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Ancient Greek Settlement Area of Tenea Discovered for the First Time

Aerial view of excavations at the site of ancient Tenea
Aerial view of excavations at the site of ancient Tenea. Credit: Hellenic Ministry of Culture and Sport / YPPOA

The Ancient Greek settlement area of Tenea was discovered for the first time during recent excavations, the Greek Ministry of Culture reported on Friday. Tenea was an ancient Greek town near Corinth, approximately 80 kilometers southwest of Athens.

Archaeologists discovered several ruins at the excavation site, including shops, burial monuments, and a strong rampart wall. Most of the finds appear to date back to the city’s Roman period.

According to some sources, the inhabitants of Tenea identified themselves as descendants of the Trojans and/or captives brought back by Agamemnon from Tenedos.


The excavations were led by Dr. Elena Korkas and implemented by the Directorate of Prehistoric and Classical Antiquities of the Ministry of Culture and Sports. The archaeological study was conducted on a site in Chiliomodi within the municipality of Corinth.

Several structures were discovered by the archaeologists including smaller finds, such as figurines and coins, most of which are of the Roman period. The defensive wall, which would have surrounded the settlement, might be older.


Shops, public buildings, defensive ramparts, a bathhouse, an olive mill, and an above-ground burial monument were all discovered at Tenea. In one structure, built with particularly strong masonry, “a treasure of eighteen silver and copper coins of the 3rd century was found inside a room.”

There were approximately 2,100 coins dating back to the fifth and sixth centuries AD among the items. Coinage is from the reigns of the Roman and Eastern Roman/Byzantine emperors Theodosius, Marcian, Leo I, Zeno, Anastasius, Justin I, and Justinian I.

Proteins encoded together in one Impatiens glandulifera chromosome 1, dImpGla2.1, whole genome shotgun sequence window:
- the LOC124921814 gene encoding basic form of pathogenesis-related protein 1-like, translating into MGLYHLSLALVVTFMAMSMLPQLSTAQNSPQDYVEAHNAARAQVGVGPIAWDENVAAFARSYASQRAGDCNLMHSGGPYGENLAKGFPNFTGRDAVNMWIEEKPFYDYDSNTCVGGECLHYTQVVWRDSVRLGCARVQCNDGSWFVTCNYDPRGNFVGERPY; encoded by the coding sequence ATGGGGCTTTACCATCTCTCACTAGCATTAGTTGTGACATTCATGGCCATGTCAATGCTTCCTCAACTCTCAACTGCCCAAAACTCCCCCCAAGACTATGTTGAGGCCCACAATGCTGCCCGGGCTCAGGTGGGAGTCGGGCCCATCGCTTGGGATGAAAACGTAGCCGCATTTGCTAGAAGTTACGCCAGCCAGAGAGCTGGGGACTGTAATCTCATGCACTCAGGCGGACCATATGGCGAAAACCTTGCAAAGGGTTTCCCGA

Among the older findings were “a significant number of miniature vases, lamps, as well as figurines depicting deities, sympathizers, birds, horses, and other animals” from the Archaic and Classical periods of Ancient Greece. Coins of the fourth century BC were also discovered, including a Corinthian drachma and a half-drachma.

Findings from ancient Tenea
Findings from ancient Tenea. Credit: Hellenic Ministry of Culture and Sport / YPPOA

Ancient Tenea

According to the ancient Greek geographer Pausanias, who lived in the second century AD, Tenea was situated between Corinth and Mycenae, just sixty stadia (about 9.4 km or 5.8 miles) from the former.

“The inhabitants say that they are Trojans who were taken prisoners in Tenedos by the Greeks, and were permitted by Agamemnon to dwell in their present home,” wrote Pausanias in his Description of Greece.

Pausanias also claimed that the Teneans were particularly fervent worshippers of the god Apollo. In the Iliad, Apollo favors the Trojan side and causes a great plague to ravage the Greek side. Pausanias cites the Teneans’ supposed Trojan lineage as their reason for revering the powerful Olympian deity.

In Greek mythology, Tenea is where the tragic hero and Theban king, Oedipus, was said to have spent his childhood.

In the second century BC, Tenea was left unscathed during the ravaging of the region by the Roman General Lucius Mummius Achaicus. In 146 BC, nearby Corinth was completely destroyed after the Corinthians were defeated in battle by the Romans.

According to Strabo in Geographica, Tenea was left unharmed because its inhabitants aided the Romans. Under the Pax Romana, Tenea continued to thrive, as evidenced by the recently discovered items, which suggests the settlement was wealthy well into the Byzantine period.

Ancient coins discovered at Tenea
Ancient coins discovered at Tenea. Credit: Hellenic Ministry of Culture and Sport / YPPOA

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